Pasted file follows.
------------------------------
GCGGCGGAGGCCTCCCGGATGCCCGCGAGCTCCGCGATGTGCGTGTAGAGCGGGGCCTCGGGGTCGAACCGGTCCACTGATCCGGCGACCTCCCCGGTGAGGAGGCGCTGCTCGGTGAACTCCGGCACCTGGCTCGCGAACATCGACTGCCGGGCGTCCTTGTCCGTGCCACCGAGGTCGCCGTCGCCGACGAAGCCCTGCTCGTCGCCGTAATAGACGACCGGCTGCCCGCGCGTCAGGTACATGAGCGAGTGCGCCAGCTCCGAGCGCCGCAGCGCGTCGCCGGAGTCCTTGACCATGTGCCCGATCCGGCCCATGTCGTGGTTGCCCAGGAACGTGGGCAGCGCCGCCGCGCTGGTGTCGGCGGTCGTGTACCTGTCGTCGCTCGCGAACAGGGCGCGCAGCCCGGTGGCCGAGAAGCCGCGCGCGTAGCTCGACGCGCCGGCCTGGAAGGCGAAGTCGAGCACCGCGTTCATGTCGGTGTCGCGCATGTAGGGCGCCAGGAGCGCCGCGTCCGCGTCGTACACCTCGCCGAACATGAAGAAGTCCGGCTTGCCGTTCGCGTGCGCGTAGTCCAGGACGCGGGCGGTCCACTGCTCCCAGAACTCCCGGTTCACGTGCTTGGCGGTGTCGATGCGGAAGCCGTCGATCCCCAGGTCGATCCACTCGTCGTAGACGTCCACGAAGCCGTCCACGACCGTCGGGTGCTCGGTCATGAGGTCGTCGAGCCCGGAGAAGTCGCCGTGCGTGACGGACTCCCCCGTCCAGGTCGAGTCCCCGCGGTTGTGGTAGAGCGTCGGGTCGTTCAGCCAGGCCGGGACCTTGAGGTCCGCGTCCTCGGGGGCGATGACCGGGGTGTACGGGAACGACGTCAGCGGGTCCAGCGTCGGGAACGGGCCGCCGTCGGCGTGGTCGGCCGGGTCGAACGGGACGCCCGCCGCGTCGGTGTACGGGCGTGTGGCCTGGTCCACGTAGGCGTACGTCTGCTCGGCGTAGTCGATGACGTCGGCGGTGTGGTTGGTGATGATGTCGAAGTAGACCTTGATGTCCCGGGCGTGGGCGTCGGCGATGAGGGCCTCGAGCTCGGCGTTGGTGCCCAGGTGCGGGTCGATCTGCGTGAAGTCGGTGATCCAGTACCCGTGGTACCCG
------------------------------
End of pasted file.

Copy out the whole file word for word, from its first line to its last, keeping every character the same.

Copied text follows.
GCGGCGGAGGCCTCCCGGATGCCCGCGAGCTCCGCGATGTGCGTGTAGAGCGGGGCCTCGGGGTCGAACCGGTCCACTGATCCGGCGACCTCCCCGGTGAGGAGGCGCTGCTCGGTGAACTCCGGCACCTGGCTCGCGAACATCGACTGCCGGGCGTCCTTGTCCGTGCCACCGAGGTCGCCGTCGCCGACGAAGCCCTGCTCGTCGCCGTAATAGACGACCGGCTGCCCGCGCGTCAGGTACATGAGCGAGTGCGCCAGCTCCGAGCGCCGCAGCGCGTCGCCGGAGTCCTTGACCATGTGCCCGATCCGGCCCATGTCGTGGTTGCCCAGGAACGTGGGCAGCGCCGCCGCGCTGGTGTCGGCGGTCGTGTACCTGTCGTCGCTCGCGAACAGGGCGCGCAGCCCGGTGGCCGAGAAGCCGCGCGCGTAGCTCGACGCGCCGGCCTGGAAGGCGAAGTCGAGCACCGCGTTCATGTCGGTGTCGCGCATGTAGGGCGCCAGGAGCGCCGCGTCCGCGTCGTACACCTCGCCGAACATGAAGAAGTCCGGCTTGCCGTTCGCGTGCGCGTAGTCCAGGACGCGGGCGGTCCACTGCTCCCAGAACTCCCGGTTCACGTGCTTGGCGGTGTCGATGCGGAAGCCGTCGATCCCCAGGTCGATCCACTCGTCGTAGACGTCCACGAAGCCGTCCACGACCGTCGGGTGCTCGGTCATGAGGTCGTCGAGCCCGGAGAAGTCGCCGTGCGTGACGGACTCCCCCGTCCAGGTCGAGTCCCCGCGGTTGTGGTAGAGCGTCGGGTCGTTCAGCCAGGCCGGGACCTTGAGGTCCGCGTCCTCGGGGGCGATGACCGGGGTGTACGGGAACGACGTCAGCGGGTCCAGCGTCGGGAACGGGCCGCCGTCGGCGTGGTCGGCCGGGTCGAACGGGACGCCCGCCGCGTCGGTGTACGGGCGTGTGGCCTGGTCCACGTAGGCGTACGTCTGCTCGGCGTAGTCGATGACGTCGGCGGTGTGGTTGGTGATGATGTCGAAGTAGACCTTGATGTCCCGGGCGTGGGCGTCGGCGATGAGGGCCTCGAGCTCGGCGTTGGTGCCCAGGTGCGGGTCGATCTGCGTGAAGTCGGTGATCCAGTACCCGTGGTACCCG